The Merry Muses of Caledonia/Dainty Davie

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DAINTY DAVY.

This appears in Herd's collection (1776). It refers to an incident of the Covenanting times. Mr. David Williamson, a minister of the Covenant, being pursued by the dragoons, took refuge in Lady Cherrytree's house, who, the better to conceal him, put him to bed beside her daughter, whom he got with child, to the great scandal of the Puritans of that period. In a letter to Thomson, Burns refers to its "wit and humour entitling it to a place in any collection."

 
 O leeze me on his curly pow,
 Bonie Davie, dainty Davie;
 Leeze me on his curly pow,
 He was my dainty Davie.
 
Being pursued by the dragoons,
Within my bed he was laid down,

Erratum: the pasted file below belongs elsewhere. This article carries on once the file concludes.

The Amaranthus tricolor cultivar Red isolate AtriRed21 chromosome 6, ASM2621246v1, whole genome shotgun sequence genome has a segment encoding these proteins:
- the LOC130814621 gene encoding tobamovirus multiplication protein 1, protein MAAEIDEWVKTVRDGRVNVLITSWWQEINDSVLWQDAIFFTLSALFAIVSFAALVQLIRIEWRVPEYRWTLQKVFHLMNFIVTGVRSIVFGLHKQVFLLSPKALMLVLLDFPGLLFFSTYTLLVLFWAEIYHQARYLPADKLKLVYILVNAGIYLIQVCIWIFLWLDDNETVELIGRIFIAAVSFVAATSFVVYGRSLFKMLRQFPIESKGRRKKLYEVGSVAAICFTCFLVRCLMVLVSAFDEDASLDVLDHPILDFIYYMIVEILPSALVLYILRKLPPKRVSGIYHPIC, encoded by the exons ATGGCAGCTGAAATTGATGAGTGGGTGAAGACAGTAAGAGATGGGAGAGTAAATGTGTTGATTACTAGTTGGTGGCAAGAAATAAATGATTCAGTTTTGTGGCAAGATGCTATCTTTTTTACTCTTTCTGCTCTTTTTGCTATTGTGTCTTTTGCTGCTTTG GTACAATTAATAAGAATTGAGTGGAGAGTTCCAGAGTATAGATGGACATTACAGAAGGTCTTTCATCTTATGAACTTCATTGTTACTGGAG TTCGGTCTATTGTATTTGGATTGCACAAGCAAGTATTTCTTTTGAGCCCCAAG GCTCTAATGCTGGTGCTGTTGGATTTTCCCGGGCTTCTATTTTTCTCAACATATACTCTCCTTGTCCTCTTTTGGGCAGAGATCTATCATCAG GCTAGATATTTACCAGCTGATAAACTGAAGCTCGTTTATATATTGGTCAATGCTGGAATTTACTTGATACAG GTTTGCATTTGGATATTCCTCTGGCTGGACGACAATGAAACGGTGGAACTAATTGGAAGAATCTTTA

And weel I wat he was worth his room,
 My ain dear dainty Davie.

Leeze me, &c.


My minnie laid him at my back,
I trow he lay na lang at that,
But turn'd, and in a verra crack
 Produc'd a dainty Davie.

Leeze me, &c.


Then in the field among the pease,
Behin' the house o' Cherrytrees,
Again he wan atweesh my thies,
 And creesh'd them weel wi' gravy.

Leeze me, &c.


But had I goud, or had I land,
I should be a' at his command;
I'll ne'er forget what he pat i' my hand,
 It was sic a dainty Davie.

Leeze me, &c.